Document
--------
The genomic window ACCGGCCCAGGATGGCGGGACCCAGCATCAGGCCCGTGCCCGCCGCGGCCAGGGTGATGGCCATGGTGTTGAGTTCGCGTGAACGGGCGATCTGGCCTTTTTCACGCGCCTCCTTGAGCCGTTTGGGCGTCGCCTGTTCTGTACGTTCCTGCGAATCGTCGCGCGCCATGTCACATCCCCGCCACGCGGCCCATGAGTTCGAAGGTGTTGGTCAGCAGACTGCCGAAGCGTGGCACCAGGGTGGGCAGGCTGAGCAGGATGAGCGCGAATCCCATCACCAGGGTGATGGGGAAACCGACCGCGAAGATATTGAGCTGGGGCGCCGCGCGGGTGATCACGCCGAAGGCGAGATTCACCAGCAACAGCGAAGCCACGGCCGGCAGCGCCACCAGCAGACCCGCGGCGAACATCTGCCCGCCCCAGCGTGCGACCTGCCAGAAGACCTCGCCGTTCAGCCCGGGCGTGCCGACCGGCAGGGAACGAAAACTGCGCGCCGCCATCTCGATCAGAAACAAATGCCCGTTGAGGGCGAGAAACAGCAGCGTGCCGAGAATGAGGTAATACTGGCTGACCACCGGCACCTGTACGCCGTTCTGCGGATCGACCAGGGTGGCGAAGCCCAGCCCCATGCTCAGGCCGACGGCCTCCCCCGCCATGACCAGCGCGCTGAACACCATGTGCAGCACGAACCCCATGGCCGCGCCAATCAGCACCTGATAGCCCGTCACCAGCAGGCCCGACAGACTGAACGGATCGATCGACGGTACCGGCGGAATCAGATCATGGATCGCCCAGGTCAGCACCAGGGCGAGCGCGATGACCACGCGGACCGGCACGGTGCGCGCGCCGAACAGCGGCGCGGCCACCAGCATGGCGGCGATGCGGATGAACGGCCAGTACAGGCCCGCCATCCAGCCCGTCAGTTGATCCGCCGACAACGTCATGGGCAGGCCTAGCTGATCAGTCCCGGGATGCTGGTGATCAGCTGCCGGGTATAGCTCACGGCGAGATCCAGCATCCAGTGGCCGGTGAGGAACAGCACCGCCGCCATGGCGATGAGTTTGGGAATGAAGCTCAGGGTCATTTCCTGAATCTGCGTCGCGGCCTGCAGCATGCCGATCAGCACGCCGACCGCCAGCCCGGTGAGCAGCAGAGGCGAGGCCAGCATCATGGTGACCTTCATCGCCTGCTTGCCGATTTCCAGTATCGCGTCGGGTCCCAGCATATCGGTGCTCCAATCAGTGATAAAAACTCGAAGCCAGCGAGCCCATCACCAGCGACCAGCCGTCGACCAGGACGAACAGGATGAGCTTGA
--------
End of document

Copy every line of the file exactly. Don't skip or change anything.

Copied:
The genomic window ACCGGCCCAGGATGGCGGGACCCAGCATCAGGCCCGTGCCCGCCGCGGCCAGGGTGATGGCCATGGTGTTGAGTTCGCGTGAACGGGCGATCTGGCCTTTTTCACGCGCCTCCTTGAGCCGTTTGGGCGTCGCCTGTTCTGTACGTTCCTGCGAATCGTCGCGCGCCATGTCACATCCCCGCCACGCGGCCCATGAGTTCGAAGGTGTTGGTCAGCAGACTGCCGAAGCGTGGCACCAGGGTGGGCAGGCTGAGCAGGATGAGCGCGAATCCCATCACCAGGGTGATGGGGAAACCGACCGCGAAGATATTGAGCTGGGGCGCCGCGCGGGTGATCACGCCGAAGGCGAGATTCACCAGCAACAGCGAAGCCACGGCCGGCAGCGCCACCAGCAGACCCGCGGCGAACATCTGCCCGCCCCAGCGTGCGACCTGCCAGAAGACCTCGCCGTTCAGCCCGGGCGTGCCGACCGGCAGGGAACGAAAACTGCGCGCCGCCATCTCGATCAGAAACAAATGCCCGTTGAGGGCGAGAAACAGCAGCGTGCCGAGAATGAGGTAATACTGGCTGACCACCGGCACCTGTACGCCGTTCTGCGGATCGACCAGGGTGGCGAAGCCCAGCCCCATGCTCAGGCCGACGGCCTCCCCCGCCATGACCAGCGCGCTGAACACCATGTGCAGCACGAACCCCATGGCCGCGCCAATCAGCACCTGATAGCCCGTCACCAGCAGGCCCGACAGACTGAACGGATCGATCGACGGTACCGGCGGAATCAGATCATGGATCGCCCAGGTCAGCACCAGGGCGAGCGCGATGACCACGCGGACCGGCACGGTGCGCGCGCCGAACAGCGGCGCGGCCACCAGCATGGCGGCGATGCGGATGAACGGCCAGTACAGGCCCGCCATCCAGCCCGTCAGTTGATCCGCCGACAACGTCATGGGCAGGCCTAGCTGATCAGTCCCGGGATGCTGGTGATCAGCTGCCGGGTATAGCTCACGGCGAGATCCAGCATCCAGTGGCCGGTGAGGAACAGCACCGCCGCCATGGCGATGAGTTTGGGAATGAAGCTCAGGGTCATTTCCTGAATCTGCGTCGCGGCCTGCAGCATGCCGATCAGCACGCCGACCGCCAGCCCGGTGAGCAGCAGAGGCGAGGCCAGCATCATGGTGACCTTCATCGCCTGCTTGCCGATTTCCAGTATCGCGTCGGGTCCCAGCATATCGGTGCTCCAATCAGTGATAAAAACTCGAAGCCAGCGAGCCCATCACCAGCGACCAGCCGTCGACCAGGACGAACAGGATGAGCTTGA